TAPS Spotlight: Lois Lane

By: Linda Elward, TAPS Volunteer

Lois Lane is a 5-1/2 year-old, 44-pound, female, low-rider pit bull mix who came to TAPS over a year ago and although she came with no information, we have learned so much about her during her stay at TAPS.  Lois’ story started last November when she was found running as a stray in Metropolis, Illinois, with another dog and was transferred to TAPS after no one claimed to own her.  Given that she was a stray, she had no background information, but we have discovered that she is a sweet, fun, and sassy girl with lots of energy – and so much more!  

I have taken Lois to my home several times, and outside the shelter, I witness a different dog every time – still a sassy dog, but a fun girl! And although Lois is well-adjusted at the shelter, she has the appearance in her kennel of being high-spirited, and extremely excited who will bark excessively to get your attention, but this is the only way she knows how to get your attention.  

For starters, Lois is bursting with anticipation to go for a ride and do something fun and has a cute “snort” when she is overly excited. Lois loves car rides and prefers to ride standing on the center console of my car so she can get a clear view of her surroundings and to see where she is going. Since this is her favorite spot in the car, it is not surprising that when she was transported to TAPS initially, she broke loose from her crate to sit in the front seat. But this is not to say that she does not like to be crated; in fact, she prefers to be in a crate when her kennel is being cleaned.  

Lois is a fun dog with a spunky spirit and personality. At my house, she is extremely curious of her surroundings and relishes at any opportunity to be active. When I first brought her to my house, she showed enormous interest in my swimming pool and, although it was clear she had never swam before, she quickly realized she could swim and smiled the entire time with excitement of her new found activity. From that day after, she made several trips to my house to go swimming and after swimming for nearly an hour, she would then want to go for a hike. Due to her high energy level, she would not be a good fit for adopters that are couch potatoes. And potential adopters should know that Lois can, and will, climb a chain link fence if left unattended.  

With the colder weather, Lois’ future visits have been regulated to inside my house where I learned surprisingly new things about her. Since Lois has such a high energy level, I thought she would run through my house, slide across my hardwood hallways knocking over my Christmas decorations, pee on the carpet, and, largely, be too excited to be inside; however, I was pleasantly wrong! After she thoroughly inspected my house, she began to settle in and take the bones that I gave her and piled them by the back door – clearly she wanted to take them outside to perhaps bury or simply save for a later date. Also, to my surprise, she did not pee, or attempt to pee, in my house and when I said “let’s go potty outside” she got a look on her face where it was clearly evident she knew what that meant. In hindsight, this should not have surprised me since Lois always has a clean kennel and waits to go potty outside for her morning walk.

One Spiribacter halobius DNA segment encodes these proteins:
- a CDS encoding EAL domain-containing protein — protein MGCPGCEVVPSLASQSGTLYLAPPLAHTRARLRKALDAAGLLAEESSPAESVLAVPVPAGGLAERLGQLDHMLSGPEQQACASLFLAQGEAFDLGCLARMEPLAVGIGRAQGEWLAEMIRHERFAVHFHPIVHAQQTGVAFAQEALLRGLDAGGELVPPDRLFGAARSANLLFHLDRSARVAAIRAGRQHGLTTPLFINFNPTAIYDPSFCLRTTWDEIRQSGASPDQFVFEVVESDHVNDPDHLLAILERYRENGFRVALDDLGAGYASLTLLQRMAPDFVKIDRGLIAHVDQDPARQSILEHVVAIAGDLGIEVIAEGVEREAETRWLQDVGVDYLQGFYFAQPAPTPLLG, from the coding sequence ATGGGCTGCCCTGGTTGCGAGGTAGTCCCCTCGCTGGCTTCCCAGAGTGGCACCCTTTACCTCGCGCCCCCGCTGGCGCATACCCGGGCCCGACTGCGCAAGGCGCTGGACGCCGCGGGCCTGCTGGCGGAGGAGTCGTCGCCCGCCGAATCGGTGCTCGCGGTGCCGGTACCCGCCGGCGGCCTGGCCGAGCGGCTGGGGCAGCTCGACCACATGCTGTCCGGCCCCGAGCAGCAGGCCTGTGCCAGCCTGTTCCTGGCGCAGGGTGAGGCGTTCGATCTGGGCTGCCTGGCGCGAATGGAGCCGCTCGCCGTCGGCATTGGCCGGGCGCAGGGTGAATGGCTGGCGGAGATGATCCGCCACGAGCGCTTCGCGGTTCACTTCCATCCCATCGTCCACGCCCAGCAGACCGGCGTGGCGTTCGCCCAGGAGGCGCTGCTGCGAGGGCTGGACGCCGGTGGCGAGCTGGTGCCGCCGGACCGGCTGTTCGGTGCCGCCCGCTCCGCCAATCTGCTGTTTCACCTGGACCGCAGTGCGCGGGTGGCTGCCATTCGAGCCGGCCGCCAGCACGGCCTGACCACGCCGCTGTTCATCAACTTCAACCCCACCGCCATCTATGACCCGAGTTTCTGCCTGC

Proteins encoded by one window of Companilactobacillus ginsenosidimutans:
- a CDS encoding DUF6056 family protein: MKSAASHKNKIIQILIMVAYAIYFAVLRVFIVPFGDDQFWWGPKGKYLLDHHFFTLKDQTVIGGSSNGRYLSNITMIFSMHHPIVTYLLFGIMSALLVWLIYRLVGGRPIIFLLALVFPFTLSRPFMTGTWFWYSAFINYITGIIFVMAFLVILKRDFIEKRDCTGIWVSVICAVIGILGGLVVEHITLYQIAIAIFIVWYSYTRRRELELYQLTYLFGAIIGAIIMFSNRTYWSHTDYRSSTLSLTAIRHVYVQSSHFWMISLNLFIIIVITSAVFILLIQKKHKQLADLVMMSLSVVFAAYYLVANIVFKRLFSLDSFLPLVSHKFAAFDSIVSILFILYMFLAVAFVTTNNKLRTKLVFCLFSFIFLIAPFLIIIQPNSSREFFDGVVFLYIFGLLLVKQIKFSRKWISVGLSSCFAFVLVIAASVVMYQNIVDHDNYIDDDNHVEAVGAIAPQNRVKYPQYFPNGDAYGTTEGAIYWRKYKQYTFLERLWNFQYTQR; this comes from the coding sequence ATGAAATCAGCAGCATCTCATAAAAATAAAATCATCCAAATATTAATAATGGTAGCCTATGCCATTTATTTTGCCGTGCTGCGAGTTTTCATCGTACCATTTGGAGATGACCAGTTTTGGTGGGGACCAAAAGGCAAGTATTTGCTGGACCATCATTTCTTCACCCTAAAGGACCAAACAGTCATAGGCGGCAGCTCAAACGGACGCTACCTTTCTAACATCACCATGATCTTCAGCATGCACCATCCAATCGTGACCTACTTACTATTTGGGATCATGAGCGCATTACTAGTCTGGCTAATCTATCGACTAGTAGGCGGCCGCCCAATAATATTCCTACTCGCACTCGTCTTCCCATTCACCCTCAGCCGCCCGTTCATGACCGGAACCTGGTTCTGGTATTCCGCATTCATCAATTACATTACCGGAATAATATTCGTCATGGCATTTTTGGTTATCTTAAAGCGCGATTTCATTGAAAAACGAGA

As mentioned earlier, Lois was found running with another dog, so it is presumed she is dog friendly; however, she has had several meet-and-greets with other dogs, and they did not go as well as we had hoped for as we discovered Lois plays very hard with other dogs and does not appear to pick up on other dogs’ cues to back down from play. For that reason, it appears that other dogs may not be in Lois’ future, however TAPS has not discounted Lois’ ability to be with other dogs yet because Lois may be acting like this during the meet-and-greets due to kennel stress and is willing to try another dog introduction in the future.  

During Lois’ stay with TAPS, we have also learned that Lois absolutely loves all people that she meets; except small children and we have witnessed her become extremely reactive to small children that have entered the shelter. Given Lois’ reaction to small children, we believe she is trying to tell us that she may have been teased by small children in the past. Accordingly, we believe Lois lived in a house with children, although probably not well supervised children, and is potty trained.  

Overall, Lois will make a great companion for anyone who is active, does not have small children (older children are okay), and would most likely not do well in a quiet home with non-energetic people. But if you are looking for a sassy, fun, well-rounded, active girl – Lois Lane would be perfect- and thankful finally to go to her forever home!

Application to adopt Lois Lane can be found by visiting our website!

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